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Personal Safety for Little Travelers


When thinking about travel safety for children, most people think of vacations and holidays trips by plane or car. Don't forget most kids' traveling is done locally and daily - to school, to the mall, or to a local soccer match. Most accidents happen near home rather than away so parents should make sure their kids travel as safely locally as they do globally.

Child safety seats are an easy way (and, required by law) to reduce the risk of serious injury in an accident. Choose a safety seat that fits your child according to his size, age, weight, and, to your type of vehicle. You should purchase different seats to fit as baby goes from newborn to toddler. Local agencies such as police, fire, and public health departments will gladly assist you in fitting your child with the proper safety seat.

Once the child reaches 4 ft. 9 in., he can be restrained using a seat belt without a booster seat. Make sure the child is able to use the lap and shoulder belts while sitting with his back against the seat and his knees bent over the edge of the seat without having to slouch. The seat belt should rest low on top of the thighs and the shoulder belt should lie comfortably across the middle of the chest. Every child's body develops differently; if your child at 4 ft. 9 in. can't use the seat belt/shoulder harness comfortably, keep using a booster seat.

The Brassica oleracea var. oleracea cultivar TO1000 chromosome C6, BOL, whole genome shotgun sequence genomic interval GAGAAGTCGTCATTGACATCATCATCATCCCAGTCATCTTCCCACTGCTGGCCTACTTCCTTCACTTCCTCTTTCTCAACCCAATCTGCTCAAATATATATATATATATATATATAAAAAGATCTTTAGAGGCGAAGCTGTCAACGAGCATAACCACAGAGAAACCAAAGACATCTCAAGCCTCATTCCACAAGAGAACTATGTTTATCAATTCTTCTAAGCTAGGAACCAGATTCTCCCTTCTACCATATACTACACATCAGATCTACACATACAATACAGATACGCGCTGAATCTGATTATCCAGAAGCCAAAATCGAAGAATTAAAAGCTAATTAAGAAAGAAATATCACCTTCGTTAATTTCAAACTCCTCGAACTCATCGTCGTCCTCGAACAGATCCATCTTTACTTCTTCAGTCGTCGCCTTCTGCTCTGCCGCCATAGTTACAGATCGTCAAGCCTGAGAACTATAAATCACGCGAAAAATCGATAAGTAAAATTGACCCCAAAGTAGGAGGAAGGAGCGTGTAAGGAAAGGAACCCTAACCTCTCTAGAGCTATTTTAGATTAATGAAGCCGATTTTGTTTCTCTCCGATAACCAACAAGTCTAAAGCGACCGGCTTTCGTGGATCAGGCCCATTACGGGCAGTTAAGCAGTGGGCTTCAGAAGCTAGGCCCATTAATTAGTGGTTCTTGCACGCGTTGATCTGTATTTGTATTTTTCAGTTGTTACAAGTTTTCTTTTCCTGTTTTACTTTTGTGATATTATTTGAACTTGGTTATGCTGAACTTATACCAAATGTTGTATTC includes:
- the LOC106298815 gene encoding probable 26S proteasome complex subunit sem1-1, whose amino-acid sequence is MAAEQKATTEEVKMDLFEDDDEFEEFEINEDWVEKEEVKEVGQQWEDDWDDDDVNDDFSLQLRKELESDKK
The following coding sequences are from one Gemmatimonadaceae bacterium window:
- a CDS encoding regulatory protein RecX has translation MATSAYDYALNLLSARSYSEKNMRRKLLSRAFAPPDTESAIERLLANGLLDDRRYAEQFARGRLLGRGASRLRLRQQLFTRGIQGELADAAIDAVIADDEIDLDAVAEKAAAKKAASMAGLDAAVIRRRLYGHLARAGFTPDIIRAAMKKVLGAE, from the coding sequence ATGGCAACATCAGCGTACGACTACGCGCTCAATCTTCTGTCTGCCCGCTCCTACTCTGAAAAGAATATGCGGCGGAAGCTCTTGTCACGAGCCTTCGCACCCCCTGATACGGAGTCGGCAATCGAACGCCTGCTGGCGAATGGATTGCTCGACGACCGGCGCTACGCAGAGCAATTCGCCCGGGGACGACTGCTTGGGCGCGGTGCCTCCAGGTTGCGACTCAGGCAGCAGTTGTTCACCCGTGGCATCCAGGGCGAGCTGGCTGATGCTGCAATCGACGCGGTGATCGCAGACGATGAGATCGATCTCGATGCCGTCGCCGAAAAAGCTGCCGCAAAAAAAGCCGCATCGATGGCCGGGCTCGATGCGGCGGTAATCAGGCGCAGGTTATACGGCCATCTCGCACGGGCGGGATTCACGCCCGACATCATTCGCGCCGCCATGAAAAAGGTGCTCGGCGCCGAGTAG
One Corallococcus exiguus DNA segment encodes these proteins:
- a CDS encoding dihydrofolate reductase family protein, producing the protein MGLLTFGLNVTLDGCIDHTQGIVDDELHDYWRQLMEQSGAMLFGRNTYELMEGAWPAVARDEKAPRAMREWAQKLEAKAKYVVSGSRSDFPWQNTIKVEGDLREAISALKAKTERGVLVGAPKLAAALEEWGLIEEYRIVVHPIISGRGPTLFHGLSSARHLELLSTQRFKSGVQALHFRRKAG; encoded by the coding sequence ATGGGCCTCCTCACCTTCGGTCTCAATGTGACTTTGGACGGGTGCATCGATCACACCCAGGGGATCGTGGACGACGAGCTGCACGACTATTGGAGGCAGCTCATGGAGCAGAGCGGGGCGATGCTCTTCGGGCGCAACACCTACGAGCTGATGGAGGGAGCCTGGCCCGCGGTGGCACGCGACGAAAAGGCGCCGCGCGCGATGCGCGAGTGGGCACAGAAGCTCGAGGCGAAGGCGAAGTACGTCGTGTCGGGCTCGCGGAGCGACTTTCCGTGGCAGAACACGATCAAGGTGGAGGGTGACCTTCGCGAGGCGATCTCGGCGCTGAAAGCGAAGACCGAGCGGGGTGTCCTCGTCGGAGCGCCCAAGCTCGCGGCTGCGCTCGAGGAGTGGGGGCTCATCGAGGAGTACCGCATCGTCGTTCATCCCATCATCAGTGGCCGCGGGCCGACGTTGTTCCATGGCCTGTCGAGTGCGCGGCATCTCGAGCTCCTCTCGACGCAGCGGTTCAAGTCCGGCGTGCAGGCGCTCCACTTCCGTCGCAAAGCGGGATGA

Whether traveling short or long distances, kids should not lean out of the vehicle's window or stick their arms or legs out of a moving vehicle. Leaning out the window of a moving vehicle is a big no-no as the child could lose her balance and fall out of the car. Discourage horseplay to minimize distracting the driver. Impress upon your child the importance of following safety rules when they're riding when relatives or friends' parents.

School bus travel is a big part of kids' lives so they need travel safety rules for this mode of transport. Wait until the school bus comes to a complete stop and the driver opens the door before stepping into the roadway to enter the bus. If the bus is equipped with seat belts, kids should use them and remain belted until they get off the bus. Don't distract the bus driver with loud noise or rough play with other children.

Once your child reaches her destination, she should ALWAYS get off by walking in front of the bus, never behind it. The school bus driver must be able to see the child walk in front of the bus and cross the street in order to know when it is safe to continue driving. If your child drops something while crossing in front of the bus, he should return to the bus and alert the driver BEFORE picking up the dropped item. It is important that the bus driver be able to see the child at all times to avoid running over him.

These few common sense travel tips will help get little (and big) kids to their destinations safe and sound every time.

About the Author

Child safety and personal safety are of special concern to this author. Purchase child safety kits and Identakey products from id card printer specialists at Safe-Card ID

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